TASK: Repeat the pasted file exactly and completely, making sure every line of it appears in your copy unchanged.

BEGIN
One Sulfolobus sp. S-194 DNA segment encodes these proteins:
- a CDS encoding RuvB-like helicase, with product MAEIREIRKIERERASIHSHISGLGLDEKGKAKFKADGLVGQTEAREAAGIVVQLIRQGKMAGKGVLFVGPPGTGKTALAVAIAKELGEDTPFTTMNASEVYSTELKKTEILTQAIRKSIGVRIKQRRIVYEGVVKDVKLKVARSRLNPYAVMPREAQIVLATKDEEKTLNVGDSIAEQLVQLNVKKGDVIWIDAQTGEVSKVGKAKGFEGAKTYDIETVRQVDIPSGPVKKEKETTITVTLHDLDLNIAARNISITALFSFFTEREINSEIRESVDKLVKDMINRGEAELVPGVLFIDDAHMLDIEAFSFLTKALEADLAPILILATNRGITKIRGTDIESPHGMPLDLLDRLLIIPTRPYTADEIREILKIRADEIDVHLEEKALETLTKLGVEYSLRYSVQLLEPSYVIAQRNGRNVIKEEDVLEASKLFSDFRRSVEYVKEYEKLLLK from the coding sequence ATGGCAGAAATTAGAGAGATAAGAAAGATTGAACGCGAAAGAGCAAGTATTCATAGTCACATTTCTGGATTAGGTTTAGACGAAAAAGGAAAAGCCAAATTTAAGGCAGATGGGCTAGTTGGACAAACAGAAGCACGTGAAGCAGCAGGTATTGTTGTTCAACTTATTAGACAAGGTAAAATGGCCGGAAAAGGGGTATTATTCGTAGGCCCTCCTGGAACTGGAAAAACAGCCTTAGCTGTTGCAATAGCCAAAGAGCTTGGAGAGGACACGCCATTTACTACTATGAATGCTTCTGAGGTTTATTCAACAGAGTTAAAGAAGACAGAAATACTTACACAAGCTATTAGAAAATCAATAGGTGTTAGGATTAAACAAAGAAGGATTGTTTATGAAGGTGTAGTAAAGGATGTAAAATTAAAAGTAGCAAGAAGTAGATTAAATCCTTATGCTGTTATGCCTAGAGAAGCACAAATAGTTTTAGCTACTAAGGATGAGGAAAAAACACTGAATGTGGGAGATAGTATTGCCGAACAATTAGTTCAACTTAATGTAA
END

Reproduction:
One Sulfolobus sp. S-194 DNA segment encodes these proteins:
- a CDS encoding RuvB-like helicase, with product MAEIREIRKIERERASIHSHISGLGLDEKGKAKFKADGLVGQTEAREAAGIVVQLIRQGKMAGKGVLFVGPPGTGKTALAVAIAKELGEDTPFTTMNASEVYSTELKKTEILTQAIRKSIGVRIKQRRIVYEGVVKDVKLKVARSRLNPYAVMPREAQIVLATKDEEKTLNVGDSIAEQLVQLNVKKGDVIWIDAQTGEVSKVGKAKGFEGAKTYDIETVRQVDIPSGPVKKEKETTITVTLHDLDLNIAARNISITALFSFFTEREINSEIRESVDKLVKDMINRGEAELVPGVLFIDDAHMLDIEAFSFLTKALEADLAPILILATNRGITKIRGTDIESPHGMPLDLLDRLLIIPTRPYTADEIREILKIRADEIDVHLEEKALETLTKLGVEYSLRYSVQLLEPSYVIAQRNGRNVIKEEDVLEASKLFSDFRRSVEYVKEYEKLLLK from the coding sequence ATGGCAGAAATTAGAGAGATAAGAAAGATTGAACGCGAAAGAGCAAGTATTCATAGTCACATTTCTGGATTAGGTTTAGACGAAAAAGGAAAAGCCAAATTTAAGGCAGATGGGCTAGTTGGACAAACAGAAGCACGTGAAGCAGCAGGTATTGTTGTTCAACTTATTAGACAAGGTAAAATGGCCGGAAAAGGGGTATTATTCGTAGGCCCTCCTGGAACTGGAAAAACAGCCTTAGCTGTTGCAATAGCCAAAGAGCTTGGAGAGGACACGCCATTTACTACTATGAATGCTTCTGAGGTTTATTCAACAGAGTTAAAGAAGACAGAAATACTTACACAAGCTATTAGAAAATCAATAGGTGTTAGGATTAAACAAAGAAGGATTGTTTATGAAGGTGTAGTAAAGGATGTAAAATTAAAAGTAGCAAGAAGTAGATTAAATCCTTATGCTGTTATGCCTAGAGAAGCACAAATAGTTTTAGCTACTAAGGATGAGGAAAAAACACTGAATGTGGGAGATAGTATTGCCGAACAATTAGTTCAACTTAATGTAA